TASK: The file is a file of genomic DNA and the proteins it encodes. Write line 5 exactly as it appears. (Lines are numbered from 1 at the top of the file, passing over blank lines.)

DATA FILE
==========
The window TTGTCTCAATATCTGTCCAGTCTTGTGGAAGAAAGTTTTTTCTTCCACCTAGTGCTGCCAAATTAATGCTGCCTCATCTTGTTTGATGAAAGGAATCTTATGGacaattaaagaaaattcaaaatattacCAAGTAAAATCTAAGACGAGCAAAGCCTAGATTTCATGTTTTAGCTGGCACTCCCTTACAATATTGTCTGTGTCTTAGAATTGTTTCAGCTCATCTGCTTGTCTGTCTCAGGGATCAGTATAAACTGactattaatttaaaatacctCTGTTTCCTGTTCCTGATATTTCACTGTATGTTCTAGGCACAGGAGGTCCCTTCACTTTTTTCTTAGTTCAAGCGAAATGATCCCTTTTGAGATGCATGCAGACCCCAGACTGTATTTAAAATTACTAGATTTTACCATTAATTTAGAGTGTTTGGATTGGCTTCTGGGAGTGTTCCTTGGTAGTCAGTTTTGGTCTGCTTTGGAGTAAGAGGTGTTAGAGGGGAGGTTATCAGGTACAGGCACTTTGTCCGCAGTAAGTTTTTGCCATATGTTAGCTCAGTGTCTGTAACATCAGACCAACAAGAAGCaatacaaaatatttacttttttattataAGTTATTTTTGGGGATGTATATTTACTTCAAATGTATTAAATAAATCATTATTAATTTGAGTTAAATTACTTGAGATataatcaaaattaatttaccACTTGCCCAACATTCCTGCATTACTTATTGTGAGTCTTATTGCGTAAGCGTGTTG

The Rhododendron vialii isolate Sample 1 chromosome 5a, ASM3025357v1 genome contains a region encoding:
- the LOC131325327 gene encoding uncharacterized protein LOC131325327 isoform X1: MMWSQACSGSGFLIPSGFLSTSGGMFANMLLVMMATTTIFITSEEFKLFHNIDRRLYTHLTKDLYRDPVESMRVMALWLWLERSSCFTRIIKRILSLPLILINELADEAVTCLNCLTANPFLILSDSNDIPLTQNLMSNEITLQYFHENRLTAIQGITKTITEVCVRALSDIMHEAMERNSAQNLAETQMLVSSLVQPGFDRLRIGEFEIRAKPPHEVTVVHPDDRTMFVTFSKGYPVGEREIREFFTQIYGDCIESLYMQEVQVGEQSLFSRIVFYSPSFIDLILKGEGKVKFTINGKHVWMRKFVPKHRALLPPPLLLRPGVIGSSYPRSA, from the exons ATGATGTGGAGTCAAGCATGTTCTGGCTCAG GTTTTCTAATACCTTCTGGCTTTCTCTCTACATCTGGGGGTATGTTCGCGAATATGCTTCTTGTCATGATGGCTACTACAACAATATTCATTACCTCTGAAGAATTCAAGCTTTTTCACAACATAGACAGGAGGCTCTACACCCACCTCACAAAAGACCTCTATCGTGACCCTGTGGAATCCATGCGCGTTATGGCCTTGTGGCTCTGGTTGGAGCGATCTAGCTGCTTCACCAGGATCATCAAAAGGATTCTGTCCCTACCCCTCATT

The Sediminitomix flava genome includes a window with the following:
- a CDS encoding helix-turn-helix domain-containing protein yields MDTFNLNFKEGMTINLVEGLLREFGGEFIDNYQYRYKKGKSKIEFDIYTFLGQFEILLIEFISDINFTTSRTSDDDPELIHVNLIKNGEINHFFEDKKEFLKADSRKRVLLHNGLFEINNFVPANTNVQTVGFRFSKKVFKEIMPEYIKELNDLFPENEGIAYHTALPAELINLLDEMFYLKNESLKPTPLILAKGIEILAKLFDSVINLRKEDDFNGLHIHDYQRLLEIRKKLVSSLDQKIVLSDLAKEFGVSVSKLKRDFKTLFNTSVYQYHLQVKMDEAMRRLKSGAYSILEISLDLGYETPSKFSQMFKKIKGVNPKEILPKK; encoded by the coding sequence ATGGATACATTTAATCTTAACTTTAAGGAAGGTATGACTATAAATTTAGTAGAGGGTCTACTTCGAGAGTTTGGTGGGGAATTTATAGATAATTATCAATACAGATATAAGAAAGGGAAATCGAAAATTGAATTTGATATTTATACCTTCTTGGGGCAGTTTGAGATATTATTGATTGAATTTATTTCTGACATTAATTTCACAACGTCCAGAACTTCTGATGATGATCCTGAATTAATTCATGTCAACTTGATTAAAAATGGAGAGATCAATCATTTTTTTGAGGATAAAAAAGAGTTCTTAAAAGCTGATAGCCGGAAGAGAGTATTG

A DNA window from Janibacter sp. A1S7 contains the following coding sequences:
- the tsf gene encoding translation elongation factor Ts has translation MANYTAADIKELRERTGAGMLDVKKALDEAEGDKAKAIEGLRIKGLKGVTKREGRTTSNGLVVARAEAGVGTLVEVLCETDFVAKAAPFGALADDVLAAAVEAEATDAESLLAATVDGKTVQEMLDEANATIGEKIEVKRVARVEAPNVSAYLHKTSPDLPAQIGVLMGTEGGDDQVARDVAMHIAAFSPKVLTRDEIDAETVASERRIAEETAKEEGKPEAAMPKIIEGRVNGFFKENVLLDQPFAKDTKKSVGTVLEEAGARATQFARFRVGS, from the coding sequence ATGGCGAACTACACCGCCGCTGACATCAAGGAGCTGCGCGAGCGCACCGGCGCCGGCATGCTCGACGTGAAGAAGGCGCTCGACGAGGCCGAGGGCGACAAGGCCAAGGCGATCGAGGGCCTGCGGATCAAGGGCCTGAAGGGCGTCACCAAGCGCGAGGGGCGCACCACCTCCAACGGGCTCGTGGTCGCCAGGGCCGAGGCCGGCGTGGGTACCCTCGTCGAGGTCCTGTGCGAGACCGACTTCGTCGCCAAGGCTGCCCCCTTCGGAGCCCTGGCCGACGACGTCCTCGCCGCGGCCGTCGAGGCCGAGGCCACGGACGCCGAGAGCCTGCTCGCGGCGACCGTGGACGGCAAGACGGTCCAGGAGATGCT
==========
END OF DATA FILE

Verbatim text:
- a CDS encoding helix-turn-helix domain-containing protein yields MDTFNLNFKEGMTINLVEGLLREFGGEFIDNYQYRYKKGKSKIEFDIYTFLGQFEILLIEFISDINFTTSRTSDDDPELIHVNLIKNGEINHFFEDKKEFLKADSRKRVLLHNGLFEINNFVPANTNVQTVGFRFSKKVFKEIMPEYIKELNDLFPENEGIAYHTALPAELINLLDEMFYLKNESLKPTPLILAKGIEILAKLFDSVINLRKEDDFNGLHIHDYQRLLEIRKKLVSSLDQKIVLSDLAKEFGVSVSKLKRDFKTLFNTSVYQYHLQVKMDEAMRRLKSGAYSILEISLDLGYETPSKFSQMFKKIKGVNPKEILPKK; encoded by the coding sequence ATGGATACATTTAATCTTAACTTTAAGGAAGGTATGACTATAAATTTAGTAGAGGGTCTACTTCGAGAGTTTGGTGGGGAATTTATAGATAATTATCAATACAGATATAAGAAAGGGAAATCGAAAATTGAATTTGATATTTATACCTTCTTGGGGCAGTTTGAGATATTATTGATTGAATTTATTTCTGACATTAATTTCACAACGTCCAGAACTTCTGATGATGATCCTGAATTAATTCATGTCAACTTGATTAAAAATGGAGAGATCAATCATTTTTTTGAGGATAAAAAAGAGTTCTTAAAAGCTGATAGCCGGAAGAGAGTATTG